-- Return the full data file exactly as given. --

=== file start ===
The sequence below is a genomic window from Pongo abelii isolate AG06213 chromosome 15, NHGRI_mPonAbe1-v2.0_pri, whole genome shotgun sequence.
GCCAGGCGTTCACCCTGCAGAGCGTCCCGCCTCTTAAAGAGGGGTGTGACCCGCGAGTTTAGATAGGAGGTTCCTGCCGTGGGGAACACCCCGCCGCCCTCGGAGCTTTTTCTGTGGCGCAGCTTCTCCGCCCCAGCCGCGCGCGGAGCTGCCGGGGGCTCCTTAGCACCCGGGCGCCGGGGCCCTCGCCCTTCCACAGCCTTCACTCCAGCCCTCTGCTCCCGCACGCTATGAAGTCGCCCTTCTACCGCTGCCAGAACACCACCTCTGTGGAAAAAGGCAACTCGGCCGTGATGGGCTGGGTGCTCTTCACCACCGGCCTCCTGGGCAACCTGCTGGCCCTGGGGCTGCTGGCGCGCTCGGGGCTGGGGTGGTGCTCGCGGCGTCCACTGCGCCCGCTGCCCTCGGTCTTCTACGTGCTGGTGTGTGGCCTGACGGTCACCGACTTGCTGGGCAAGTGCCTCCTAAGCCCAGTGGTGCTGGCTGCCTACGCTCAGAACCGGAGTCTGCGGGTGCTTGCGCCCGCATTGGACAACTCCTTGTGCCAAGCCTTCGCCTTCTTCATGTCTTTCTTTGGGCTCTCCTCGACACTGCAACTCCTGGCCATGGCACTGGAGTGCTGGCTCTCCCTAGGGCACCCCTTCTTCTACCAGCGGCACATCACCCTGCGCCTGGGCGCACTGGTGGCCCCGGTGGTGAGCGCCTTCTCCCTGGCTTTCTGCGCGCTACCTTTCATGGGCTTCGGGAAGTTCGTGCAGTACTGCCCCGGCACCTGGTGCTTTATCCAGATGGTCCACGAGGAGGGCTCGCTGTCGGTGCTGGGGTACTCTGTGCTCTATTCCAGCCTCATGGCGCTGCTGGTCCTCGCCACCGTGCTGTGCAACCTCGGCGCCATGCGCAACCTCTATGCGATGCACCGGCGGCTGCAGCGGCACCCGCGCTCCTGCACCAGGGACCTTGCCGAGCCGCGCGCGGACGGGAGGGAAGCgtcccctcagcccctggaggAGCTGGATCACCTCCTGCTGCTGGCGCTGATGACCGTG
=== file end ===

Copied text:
The sequence below is a genomic window from Pongo abelii isolate AG06213 chromosome 15, NHGRI_mPonAbe1-v2.0_pri, whole genome shotgun sequence.
GCCAGGCGTTCACCCTGCAGAGCGTCCCGCCTCTTAAAGAGGGGTGTGACCCGCGAGTTTAGATAGGAGGTTCCTGCCGTGGGGAACACCCCGCCGCCCTCGGAGCTTTTTCTGTGGCGCAGCTTCTCCGCCCCAGCCGCGCGCGGAGCTGCCGGGGGCTCCTTAGCACCCGGGCGCCGGGGCCCTCGCCCTTCCACAGCCTTCACTCCAGCCCTCTGCTCCCGCACGCTATGAAGTCGCCCTTCTACCGCTGCCAGAACACCACCTCTGTGGAAAAAGGCAACTCGGCCGTGATGGGCTGGGTGCTCTTCACCACCGGCCTCCTGGGCAACCTGCTGGCCCTGGGGCTGCTGGCGCGCTCGGGGCTGGGGTGGTGCTCGCGGCGTCCACTGCGCCCGCTGCCCTCGGTCTTCTACGTGCTGGTGTGTGGCCTGACGGTCACCGACTTGCTGGGCAAGTGCCTCCTAAGCCCAGTGGTGCTGGCTGCCTACGCTCAGAACCGGAGTCTGCGGGTGCTTGCGCCCGCATTGGACAACTCCTTGTGCCAAGCCTTCGCCTTCTTCATGTCTTTCTTTGGGCTCTCCTCGACACTGCAACTCCTGGCCATGGCACTGGAGTGCTGGCTCTCCCTAGGGCACCCCTTCTTCTACCAGCGGCACATCACCCTGCGCCTGGGCGCACTGGTGGCCCCGGTGGTGAGCGCCTTCTCCCTGGCTTTCTGCGCGCTACCTTTCATGGGCTTCGGGAAGTTCGTGCAGTACTGCCCCGGCACCTGGTGCTTTATCCAGATGGTCCACGAGGAGGGCTCGCTGTCGGTGCTGGGGTACTCTGTGCTCTATTCCAGCCTCATGGCGCTGCTGGTCCTCGCCACCGTGCTGTGCAACCTCGGCGCCATGCGCAACCTCTATGCGATGCACCGGCGGCTGCAGCGGCACCCGCGCTCCTGCACCAGGGACCTTGCCGAGCCGCGCGCGGACGGGAGGGAAGCgtcccctcagcccctggaggAGCTGGATCACCTCCTGCTGCTGGCGCTGATGACCGTG